Initiation of ?-blocker therapy and depression after acute myocardial infarction.

Link to article at PubMed

Initiation of β-blocker therapy and depression after acute myocardial infarction.

Am Heart J. 2016 Apr;174:37-42

Authors: Ranchord AM, Spertus JA, Buchanan DM, Gosch KL, Chan PS

INTRODUCTION: Although β-blockers reduce mortality after acute myocardial infarction (AMI), early reports linking β-blocker use with subsequent depression have potentially limited their use in vulnerable patients. We sought to provide empirical evidence to support or refute this concern by examining the association between β-blocker initiation and change in depressive symptoms in AMI patients.
METHODS: Using data from 2 US multicenter, prospective registries of AMI patients, we examined 1-, 6-, and 12-month changes in depressive symptoms after the index hospitalization among patients who were β-blocker-naïve on admission. Depressive symptoms were assessed using the validated 8-item Patient Health Questionnaire (PHQ-8), which rates depressive symptoms from 0 to 24, with higher scores indicating more depressive symptoms. A propensity-matched repeated-measures linear regression model was used to compare change in depressive symptoms among patients who were and were not initiated on a β-blocker after AMI.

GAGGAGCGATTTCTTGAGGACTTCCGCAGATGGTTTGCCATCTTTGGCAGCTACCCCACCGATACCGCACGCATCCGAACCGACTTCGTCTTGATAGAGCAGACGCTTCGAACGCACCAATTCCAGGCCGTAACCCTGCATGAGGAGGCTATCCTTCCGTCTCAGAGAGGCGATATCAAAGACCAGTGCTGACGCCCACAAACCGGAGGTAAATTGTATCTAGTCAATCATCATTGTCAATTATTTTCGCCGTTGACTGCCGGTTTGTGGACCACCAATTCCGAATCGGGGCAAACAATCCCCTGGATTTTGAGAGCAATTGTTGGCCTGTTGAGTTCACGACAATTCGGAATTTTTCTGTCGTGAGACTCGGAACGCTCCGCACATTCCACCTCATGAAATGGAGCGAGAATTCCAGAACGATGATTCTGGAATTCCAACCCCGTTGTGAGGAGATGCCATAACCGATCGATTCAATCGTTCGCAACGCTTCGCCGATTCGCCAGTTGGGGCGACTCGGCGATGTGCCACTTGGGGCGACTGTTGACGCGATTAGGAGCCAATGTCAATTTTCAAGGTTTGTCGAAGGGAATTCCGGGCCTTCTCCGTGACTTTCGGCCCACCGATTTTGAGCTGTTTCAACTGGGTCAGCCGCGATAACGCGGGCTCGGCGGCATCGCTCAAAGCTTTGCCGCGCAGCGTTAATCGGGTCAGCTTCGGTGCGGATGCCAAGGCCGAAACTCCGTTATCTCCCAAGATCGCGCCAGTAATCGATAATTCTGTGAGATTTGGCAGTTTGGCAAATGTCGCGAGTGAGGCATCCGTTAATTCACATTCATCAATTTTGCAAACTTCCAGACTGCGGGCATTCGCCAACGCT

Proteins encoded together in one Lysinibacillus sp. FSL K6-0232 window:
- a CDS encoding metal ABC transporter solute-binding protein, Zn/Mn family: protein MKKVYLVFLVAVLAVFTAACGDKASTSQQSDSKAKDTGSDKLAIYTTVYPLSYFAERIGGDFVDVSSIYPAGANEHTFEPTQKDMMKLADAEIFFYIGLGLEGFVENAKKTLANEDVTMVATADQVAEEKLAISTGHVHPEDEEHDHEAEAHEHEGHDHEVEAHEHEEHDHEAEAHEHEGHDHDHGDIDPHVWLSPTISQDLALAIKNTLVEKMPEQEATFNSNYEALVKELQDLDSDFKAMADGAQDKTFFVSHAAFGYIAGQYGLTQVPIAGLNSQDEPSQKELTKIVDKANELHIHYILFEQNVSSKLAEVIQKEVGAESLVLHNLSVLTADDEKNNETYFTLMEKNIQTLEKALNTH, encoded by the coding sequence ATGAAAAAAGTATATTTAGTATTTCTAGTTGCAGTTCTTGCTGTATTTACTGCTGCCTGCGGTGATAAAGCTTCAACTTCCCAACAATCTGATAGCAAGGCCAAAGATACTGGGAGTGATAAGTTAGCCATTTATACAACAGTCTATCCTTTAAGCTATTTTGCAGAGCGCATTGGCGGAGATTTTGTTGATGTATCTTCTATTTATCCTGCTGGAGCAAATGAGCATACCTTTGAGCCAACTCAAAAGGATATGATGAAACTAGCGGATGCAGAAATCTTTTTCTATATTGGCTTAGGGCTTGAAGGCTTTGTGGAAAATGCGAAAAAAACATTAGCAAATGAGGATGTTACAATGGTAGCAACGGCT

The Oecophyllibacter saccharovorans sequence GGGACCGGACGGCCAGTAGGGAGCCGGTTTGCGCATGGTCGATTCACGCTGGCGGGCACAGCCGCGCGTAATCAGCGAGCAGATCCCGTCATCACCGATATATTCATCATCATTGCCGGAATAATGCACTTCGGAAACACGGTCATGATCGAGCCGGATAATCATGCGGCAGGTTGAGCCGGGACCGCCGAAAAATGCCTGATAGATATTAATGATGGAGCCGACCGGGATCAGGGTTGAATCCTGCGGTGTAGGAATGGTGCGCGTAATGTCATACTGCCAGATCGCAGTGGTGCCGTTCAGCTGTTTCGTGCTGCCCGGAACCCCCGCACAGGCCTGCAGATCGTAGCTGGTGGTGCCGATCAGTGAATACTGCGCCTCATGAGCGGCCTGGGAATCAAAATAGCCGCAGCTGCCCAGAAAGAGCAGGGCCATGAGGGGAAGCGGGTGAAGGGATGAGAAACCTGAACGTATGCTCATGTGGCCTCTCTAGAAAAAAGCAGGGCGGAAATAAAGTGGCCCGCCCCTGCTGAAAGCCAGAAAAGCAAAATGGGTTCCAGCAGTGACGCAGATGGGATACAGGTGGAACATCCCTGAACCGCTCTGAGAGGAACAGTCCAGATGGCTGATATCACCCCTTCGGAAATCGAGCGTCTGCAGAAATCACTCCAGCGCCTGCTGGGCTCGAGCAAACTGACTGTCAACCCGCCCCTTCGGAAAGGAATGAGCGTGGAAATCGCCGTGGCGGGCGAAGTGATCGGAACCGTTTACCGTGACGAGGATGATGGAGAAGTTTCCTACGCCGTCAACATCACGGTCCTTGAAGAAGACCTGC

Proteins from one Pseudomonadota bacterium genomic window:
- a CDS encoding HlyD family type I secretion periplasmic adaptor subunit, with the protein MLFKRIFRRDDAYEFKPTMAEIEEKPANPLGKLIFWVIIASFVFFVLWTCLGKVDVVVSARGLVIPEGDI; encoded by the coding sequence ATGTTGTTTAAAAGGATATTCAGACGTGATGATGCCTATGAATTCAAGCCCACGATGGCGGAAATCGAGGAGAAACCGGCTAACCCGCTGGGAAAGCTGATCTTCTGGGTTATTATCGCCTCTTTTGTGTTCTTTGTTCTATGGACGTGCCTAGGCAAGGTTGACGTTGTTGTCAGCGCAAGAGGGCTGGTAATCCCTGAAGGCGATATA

RESULTS: Of 3,470 AMI patients who were β-blocker-naïve on admission, 3,190 (91.9%) were initiated on a β-blocker and 280 (8.1%) were not. Baseline PHQ-8 scores were higher in patients not initiated on a β-blocker (mean 5.78 ± 5.45 vs 4.88 ± 5.11, P = .005). PHQ-8 scores were progressively lower at 1, 6, and 12 months in both the β-blocker (mean decrease at 12 months 1.16, P < .0001) and no-β-blocker groups (mean decrease 1.71, P < .0001). After propensity matching 201 untreated patients with 567 treated patients, initiation of β-blocker therapy was not associated with a difference in mean change in PHQ-8 scores at 1, 6, or 12 months after AMI (absolute mean difference with β-blocker initiation at 12 months of 0.08, 95% CI -0.81 to 0.96, P = .86).
CONCLUSIONS: Initiation of β-blocker therapy after AMI was not associated with an increase in depressive symptoms. Restricting β-blocker use because of concerns about depression appears unwarranted and may lead to undertreatment of AMI patients.

PMID: 26995368 [PubMed - as supplied by publisher]

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